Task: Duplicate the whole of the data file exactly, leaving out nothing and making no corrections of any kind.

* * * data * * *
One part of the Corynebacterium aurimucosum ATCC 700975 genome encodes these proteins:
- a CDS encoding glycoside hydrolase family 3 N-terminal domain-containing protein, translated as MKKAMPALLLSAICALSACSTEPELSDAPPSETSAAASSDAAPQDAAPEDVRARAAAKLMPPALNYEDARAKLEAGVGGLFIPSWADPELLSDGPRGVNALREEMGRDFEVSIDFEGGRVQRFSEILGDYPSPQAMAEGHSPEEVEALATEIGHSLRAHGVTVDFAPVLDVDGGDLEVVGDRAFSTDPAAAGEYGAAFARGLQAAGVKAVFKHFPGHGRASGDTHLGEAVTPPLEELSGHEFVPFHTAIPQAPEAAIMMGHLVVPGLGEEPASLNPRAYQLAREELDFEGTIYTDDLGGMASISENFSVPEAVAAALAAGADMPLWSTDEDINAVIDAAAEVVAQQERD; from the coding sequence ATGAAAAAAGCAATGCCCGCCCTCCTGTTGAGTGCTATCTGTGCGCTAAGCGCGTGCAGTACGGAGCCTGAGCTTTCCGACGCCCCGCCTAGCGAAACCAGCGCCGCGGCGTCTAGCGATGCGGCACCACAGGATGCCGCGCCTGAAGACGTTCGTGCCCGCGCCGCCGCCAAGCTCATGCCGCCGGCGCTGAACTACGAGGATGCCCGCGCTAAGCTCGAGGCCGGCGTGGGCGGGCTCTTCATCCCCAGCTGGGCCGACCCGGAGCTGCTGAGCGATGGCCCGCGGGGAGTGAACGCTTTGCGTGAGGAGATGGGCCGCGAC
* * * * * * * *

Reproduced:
One part of the Corynebacterium aurimucosum ATCC 700975 genome encodes these proteins:
- a CDS encoding glycoside hydrolase family 3 N-terminal domain-containing protein, translated as MKKAMPALLLSAICALSACSTEPELSDAPPSETSAAASSDAAPQDAAPEDVRARAAAKLMPPALNYEDARAKLEAGVGGLFIPSWADPELLSDGPRGVNALREEMGRDFEVSIDFEGGRVQRFSEILGDYPSPQAMAEGHSPEEVEALATEIGHSLRAHGVTVDFAPVLDVDGGDLEVVGDRAFSTDPAAAGEYGAAFARGLQAAGVKAVFKHFPGHGRASGDTHLGEAVTPPLEELSGHEFVPFHTAIPQAPEAAIMMGHLVVPGLGEEPASLNPRAYQLAREELDFEGTIYTDDLGGMASISENFSVPEAVAAALAAGADMPLWSTDEDINAVIDAAAEVVAQQERD; from the coding sequence ATGAAAAAAGCAATGCCCGCCCTCCTGTTGAGTGCTATCTGTGCGCTAAGCGCGTGCAGTACGGAGCCTGAGCTTTCCGACGCCCCGCCTAGCGAAACCAGCGCCGCGGCGTCTAGCGATGCGGCACCACAGGATGCCGCGCCTGAAGACGTTCGTGCCCGCGCCGCCGCCAAGCTCATGCCGCCGGCGCTGAACTACGAGGATGCCCGCGCTAAGCTCGAGGCCGGCGTGGGCGGGCTCTTCATCCCCAGCTGGGCCGACCCGGAGCTGCTGAGCGATGGCCCGCGGGGAGTGAACGCTTTGCGTGAGGAGATGGGCCGCGAC